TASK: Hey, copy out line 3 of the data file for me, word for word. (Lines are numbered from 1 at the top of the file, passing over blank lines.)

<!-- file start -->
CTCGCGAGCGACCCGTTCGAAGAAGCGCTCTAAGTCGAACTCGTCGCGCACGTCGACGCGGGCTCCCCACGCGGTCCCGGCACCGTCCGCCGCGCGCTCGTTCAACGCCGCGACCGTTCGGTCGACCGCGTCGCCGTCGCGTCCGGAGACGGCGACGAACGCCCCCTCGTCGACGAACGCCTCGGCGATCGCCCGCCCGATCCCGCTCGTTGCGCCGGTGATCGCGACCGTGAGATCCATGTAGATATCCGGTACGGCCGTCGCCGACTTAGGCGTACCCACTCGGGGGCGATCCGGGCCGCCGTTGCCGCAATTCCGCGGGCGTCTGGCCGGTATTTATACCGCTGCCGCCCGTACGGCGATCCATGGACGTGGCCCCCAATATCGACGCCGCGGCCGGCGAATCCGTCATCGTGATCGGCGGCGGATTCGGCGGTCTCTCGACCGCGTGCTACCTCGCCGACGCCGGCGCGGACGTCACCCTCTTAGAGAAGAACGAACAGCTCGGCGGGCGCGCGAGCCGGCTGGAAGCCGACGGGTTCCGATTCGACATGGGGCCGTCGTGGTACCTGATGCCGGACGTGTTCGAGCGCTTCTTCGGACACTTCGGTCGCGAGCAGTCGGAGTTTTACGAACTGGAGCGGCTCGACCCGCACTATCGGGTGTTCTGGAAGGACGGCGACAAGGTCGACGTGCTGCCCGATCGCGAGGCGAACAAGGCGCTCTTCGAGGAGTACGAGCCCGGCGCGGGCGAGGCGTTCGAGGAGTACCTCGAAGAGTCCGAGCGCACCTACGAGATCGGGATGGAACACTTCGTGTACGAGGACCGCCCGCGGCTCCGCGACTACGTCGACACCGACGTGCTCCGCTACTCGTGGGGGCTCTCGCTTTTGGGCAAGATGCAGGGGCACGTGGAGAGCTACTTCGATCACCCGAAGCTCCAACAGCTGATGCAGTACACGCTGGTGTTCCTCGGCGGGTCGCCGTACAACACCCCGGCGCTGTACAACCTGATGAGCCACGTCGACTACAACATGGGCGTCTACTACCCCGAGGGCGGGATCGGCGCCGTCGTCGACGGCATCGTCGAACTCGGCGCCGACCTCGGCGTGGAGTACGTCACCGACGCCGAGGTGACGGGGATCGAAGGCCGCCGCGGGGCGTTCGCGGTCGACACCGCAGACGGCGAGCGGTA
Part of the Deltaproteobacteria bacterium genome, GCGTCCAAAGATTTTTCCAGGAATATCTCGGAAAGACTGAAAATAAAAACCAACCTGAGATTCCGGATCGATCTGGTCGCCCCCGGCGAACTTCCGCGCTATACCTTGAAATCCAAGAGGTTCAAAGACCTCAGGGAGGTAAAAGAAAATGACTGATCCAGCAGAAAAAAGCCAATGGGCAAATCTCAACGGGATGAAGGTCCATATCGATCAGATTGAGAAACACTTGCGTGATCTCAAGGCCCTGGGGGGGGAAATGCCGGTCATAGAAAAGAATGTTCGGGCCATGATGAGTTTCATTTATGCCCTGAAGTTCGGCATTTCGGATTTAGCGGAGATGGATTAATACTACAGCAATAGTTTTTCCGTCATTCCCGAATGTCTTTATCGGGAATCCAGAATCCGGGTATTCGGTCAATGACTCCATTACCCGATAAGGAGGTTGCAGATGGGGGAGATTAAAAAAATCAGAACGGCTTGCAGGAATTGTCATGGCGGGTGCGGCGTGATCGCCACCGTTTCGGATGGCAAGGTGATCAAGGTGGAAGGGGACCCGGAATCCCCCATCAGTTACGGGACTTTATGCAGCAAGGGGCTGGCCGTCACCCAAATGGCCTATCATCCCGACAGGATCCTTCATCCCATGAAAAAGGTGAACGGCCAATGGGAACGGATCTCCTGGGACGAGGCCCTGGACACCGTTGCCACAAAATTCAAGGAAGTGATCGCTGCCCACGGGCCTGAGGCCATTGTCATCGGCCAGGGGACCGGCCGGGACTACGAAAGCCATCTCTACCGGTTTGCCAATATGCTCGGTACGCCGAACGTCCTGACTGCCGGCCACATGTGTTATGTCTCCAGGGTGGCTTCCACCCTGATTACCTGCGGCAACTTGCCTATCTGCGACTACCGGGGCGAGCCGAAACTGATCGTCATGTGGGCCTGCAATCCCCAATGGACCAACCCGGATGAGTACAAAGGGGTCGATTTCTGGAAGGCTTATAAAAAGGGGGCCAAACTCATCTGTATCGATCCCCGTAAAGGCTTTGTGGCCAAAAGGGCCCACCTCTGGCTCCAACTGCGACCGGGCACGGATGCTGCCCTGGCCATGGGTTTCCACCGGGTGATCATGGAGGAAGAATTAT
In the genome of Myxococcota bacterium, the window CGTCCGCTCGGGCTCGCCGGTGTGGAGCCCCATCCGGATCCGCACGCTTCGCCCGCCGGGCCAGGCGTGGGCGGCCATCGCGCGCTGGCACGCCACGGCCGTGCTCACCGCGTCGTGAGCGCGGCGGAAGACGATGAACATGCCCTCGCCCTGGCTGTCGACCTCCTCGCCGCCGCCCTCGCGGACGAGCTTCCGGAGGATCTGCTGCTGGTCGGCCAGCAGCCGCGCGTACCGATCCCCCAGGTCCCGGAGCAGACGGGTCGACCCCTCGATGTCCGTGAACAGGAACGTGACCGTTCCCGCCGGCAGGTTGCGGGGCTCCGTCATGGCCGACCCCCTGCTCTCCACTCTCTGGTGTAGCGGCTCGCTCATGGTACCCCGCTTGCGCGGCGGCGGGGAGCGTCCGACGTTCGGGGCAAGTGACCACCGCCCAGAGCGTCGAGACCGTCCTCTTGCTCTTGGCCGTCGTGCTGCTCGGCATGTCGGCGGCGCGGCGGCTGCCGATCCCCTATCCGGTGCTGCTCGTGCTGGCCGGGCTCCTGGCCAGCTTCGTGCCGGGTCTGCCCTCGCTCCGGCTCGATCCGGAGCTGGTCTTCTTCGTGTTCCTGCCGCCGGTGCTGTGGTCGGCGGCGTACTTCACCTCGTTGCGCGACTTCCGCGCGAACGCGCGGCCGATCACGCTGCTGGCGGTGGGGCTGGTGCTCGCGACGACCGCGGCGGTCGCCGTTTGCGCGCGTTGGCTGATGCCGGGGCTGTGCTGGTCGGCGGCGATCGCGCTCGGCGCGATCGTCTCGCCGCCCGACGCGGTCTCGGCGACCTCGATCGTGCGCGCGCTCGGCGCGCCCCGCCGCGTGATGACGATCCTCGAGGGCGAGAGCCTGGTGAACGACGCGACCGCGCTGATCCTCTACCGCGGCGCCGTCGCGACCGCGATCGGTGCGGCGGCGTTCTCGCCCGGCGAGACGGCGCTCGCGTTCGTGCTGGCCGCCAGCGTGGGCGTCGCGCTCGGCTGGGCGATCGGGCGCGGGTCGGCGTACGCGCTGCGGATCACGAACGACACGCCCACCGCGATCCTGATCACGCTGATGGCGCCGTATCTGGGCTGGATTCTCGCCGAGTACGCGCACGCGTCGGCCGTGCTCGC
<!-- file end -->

In the genome of Myxococcota bacterium, the window CGTCCGCTCGGGCTCGCCGGTGTGGAGCCCCATCCGGATCCGCACGCTTCGCCCGCCGGGCCAGGCGTGGGCGGCCATCGCGCGCTGGCACGCCACGGCCGTGCTCACCGCGTCGTGAGCGCGGCGGAAGACGATGAACATGCCCTCGCCCTGGCTGTCGACCTCCTCGCCGCCGCCCTCGCGGACGAGCTTCCGGAGGATCTGCTGCTGGTCGGCCAGCAGCCGCGCGTACCGATCCCCCAGGTCCCGGAGCAGACGGGTCGACCCCTCGATGTCCGTGAACAGGAACGTGACCGTTCCCGCCGGCAGGTTGCGGGGCTCCGTCATGGCCGACCCCCTGCTCTCCACTCTCTGGTGTAGCGGCTCGCTCATGGTACCCCGCTTGCGCGGCGGCGGGGAGCGTCCGACGTTCGGGGCAAGTGACCACCGCCCAGAGCGTCGAGACCGTCCTCTTGCTCTTGGCCGTCGTGCTGCTCGGCATGTCGGCGGCGCGGCGGCTGCCGATCCCCTATCCGGTGCTGCTCGTGCTGGCCGGGCTCCTGGCCAGCTTCGTGCCGGGTCTGCCCTCGCTCCGGCTCGATCCGGAGCTGGTCTTCTTCGTGTTCCTGCCGCCGGTGCTGTGGTCGGCGGCGTACTTCACCTCGTTGCGCGACTTCCGCGCGAACGCGCGGCCGATCACGCTGCTGGCGGTGGGGCTGGTGCTCGCGACGACCGCGGCGGTCGCCGTTTGCGCGCGTTGGCTGATGCCGGGGCTGTGCTGGTCGGCGGCGATCGCGCTCGGCGCGATCGTCTCGCCGCCCGACGCGGTCTCGGCGACCTCGATCGTGCGCGCGCTCGGCGCGCCCCGCCGCGTGATGACGATCCTCGAGGGCGAGAGCCTGGTGAACGACGCGACCGCGCTGATCCTCTACCGCGGCGCCGTCGCGACCGCGATCGGTGCGGCGGCGTTCTCGCCCGGCGAGACGGCGCTCGCGTTCGTGCTGGCCGCCAGCGTGGGCGTCGCGCTCGGCTGGGCGATCGGGCGCGGGTCGGCGTACGCGCTGCGGATCACGAACGACACGCCCACCGCGATCCTGATCACGCTGATGGCGCCGTATCTGGGCTGGATTCTCGCCGAGTACGCGCACGCGTCGGCCGTGCTCGC